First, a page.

October 28, 2010

Transparency International says it all

The Transparency International Corruption Perceptions
Index 2010 rates Pakistan as the 34th most corrupt
nation in the world. (Photo: Dawn.com)
The recent report by Transparency International has gotten the heads of the majority of us spinning. While the government vehemently denies its findings, the people wallow in self pity in amazing style. It is particularly disheartening to see that the government instead of making amends calls Transparency International as neither “being transparent, nor being international.”

At the heart of this new corruption debate lays our conscience which is so fractured, we’re actually surprised at the thought that we’re not yet the most corrupt nation on earth. There is of course a fine line between satire, and reasoned debate and for some odd reason, the majority of us overlooked that distinction. No doubt, scoring 143 out of the 176 positions up for grabs is disheartening, but it affords us the time to introspect and make amends. Lest we forget, the people of Pakistan are equal party in perpetuating this menace.

Most people will disagree with me and say that corruption is the "oil" that keeps our country from catching rust. My answer to them is simple: If you have refused to even believe that you can make amends, then there is no need for you all to clamor up and down, throwing tantrums and suggesting that Transparency International has lost its balls. Neither is the notion that Transparency International is a one man operation in Pakistan correct. A highly competent team of professionals selected from across the most prestigious universities of Pakistan are assigned the task of monitoring the corruption levels of the various departments of the government and public sectors. I know this because my Pakistan Economy teacher was involved in last year’s assessment of the Transparency International data collection in Pakistan.

We have a habit of hiding behind a fa├žade of conspiracy theories which culminate in the idea of the whole world ganging up on us to bring us down. I doubt the veracity of these claims because as far as I’m concerned, we possibly cannot fall any further. And what mileage could Transparency International gain by naming Pakistan as the 34th most corrupt nation on earth? Before you answer this question, do indulge yourself in the thought that rampant corruption has increased massively with the advent of the PPP. Before the PPP supporters start giving me flak, let me just say that I do not believe that had Nawaz Sharif been in power we would’ve fared better, or differently.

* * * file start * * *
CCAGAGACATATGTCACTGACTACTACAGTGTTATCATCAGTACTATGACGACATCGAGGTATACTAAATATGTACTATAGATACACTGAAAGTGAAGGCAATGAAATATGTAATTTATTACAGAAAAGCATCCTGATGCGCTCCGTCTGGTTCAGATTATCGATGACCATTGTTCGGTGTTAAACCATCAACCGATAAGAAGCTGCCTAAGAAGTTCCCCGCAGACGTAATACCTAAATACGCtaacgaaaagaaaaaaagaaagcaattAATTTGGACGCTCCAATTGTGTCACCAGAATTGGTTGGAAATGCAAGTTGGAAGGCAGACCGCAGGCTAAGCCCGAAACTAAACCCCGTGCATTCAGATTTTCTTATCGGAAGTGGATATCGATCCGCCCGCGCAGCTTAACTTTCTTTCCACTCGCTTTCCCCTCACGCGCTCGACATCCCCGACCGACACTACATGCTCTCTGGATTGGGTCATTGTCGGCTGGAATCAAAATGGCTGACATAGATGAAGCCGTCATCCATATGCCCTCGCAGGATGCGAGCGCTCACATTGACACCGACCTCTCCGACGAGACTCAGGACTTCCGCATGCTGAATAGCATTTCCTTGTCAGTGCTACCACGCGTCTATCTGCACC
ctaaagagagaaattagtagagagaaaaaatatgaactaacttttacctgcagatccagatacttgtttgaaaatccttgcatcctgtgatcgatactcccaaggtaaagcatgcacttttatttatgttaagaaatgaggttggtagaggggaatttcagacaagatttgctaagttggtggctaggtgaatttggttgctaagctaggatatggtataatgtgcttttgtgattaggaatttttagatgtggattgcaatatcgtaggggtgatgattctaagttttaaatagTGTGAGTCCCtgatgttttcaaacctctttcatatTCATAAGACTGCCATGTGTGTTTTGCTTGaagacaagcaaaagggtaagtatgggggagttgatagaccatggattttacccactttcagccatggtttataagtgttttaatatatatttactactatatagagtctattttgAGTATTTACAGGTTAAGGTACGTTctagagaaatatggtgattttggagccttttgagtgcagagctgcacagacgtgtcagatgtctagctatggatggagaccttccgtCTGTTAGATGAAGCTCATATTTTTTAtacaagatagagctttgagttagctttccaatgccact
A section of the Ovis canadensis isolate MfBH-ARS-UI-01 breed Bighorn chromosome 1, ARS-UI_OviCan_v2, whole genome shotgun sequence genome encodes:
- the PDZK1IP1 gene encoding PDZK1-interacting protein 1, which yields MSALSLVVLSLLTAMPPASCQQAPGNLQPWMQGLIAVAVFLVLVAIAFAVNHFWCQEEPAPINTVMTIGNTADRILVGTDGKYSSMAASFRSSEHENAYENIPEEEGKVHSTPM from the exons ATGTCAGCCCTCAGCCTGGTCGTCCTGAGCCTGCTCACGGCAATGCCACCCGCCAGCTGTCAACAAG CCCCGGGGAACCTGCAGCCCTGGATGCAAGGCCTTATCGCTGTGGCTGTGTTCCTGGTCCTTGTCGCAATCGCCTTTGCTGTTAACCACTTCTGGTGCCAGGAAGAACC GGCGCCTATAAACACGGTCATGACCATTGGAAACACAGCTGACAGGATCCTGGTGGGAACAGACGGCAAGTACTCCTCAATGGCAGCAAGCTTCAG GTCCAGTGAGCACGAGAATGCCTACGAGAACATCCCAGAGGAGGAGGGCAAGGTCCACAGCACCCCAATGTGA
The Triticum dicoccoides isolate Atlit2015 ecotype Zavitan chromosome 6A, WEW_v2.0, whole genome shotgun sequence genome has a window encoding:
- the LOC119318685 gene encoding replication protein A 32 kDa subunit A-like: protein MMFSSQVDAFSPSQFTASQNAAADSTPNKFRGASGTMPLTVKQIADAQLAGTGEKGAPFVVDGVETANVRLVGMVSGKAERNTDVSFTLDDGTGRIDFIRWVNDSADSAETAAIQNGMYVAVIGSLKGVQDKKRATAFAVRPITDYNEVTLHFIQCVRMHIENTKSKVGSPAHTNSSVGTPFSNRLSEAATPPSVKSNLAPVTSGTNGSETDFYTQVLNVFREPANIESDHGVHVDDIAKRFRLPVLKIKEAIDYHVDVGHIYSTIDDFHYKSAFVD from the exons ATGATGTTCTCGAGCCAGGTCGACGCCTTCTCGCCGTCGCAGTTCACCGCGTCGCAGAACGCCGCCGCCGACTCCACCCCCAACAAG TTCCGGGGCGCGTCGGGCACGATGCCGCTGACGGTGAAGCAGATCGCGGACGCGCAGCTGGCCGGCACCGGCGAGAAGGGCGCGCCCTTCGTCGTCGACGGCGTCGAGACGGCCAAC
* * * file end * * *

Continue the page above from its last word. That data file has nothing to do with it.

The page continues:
The idea now is to implement broad range changes across the board, and make accountability an integral part of our justice system. The only problem with this idea is that we expect the very same corrupt people to implement these changes, who are known forerunners in dispensing corruption left right and center. So is there no hope left for us? There is. That hope stems from the ideology that the fragmented Pakistani nation can rise up on its feet and challenge the status quo.

The other big problem of course is that corruption is now so deeply ingrained into our mentality that getting rid of it is next to impossible. It is a shortcut; an addiction that has granted the majority of us our whims. Take the examples out of the life of a commoner. Getting a traffic license will take only 5 minutes if you can spare 3000 – 5000 rupees depending on the place. And if you know the right person, you’ll get it for free. The long queues at the passport offices can easily be avoided and the passport renewal process can take as little as an hour if you are willing to part with Rs 4000. Corruption affords us comfort and luxury which in an otherwise clean society is unheard of.

So how do we battle this menace? Well the first instant would be to take matters into our own hands. This is particularly true of the upcoming generation which will have to make amends if it wants to put Pakistan on the right track. When the client refuses to cooperate with the corrupt, naturally the seller will disintegrate. That’s a start. Of course this will require a collective effort and not merely the energies of a few people. Start by educating yourselves and someday, we will reverse the trend of Pakistan’s constant decline in the Transparency International annual reports.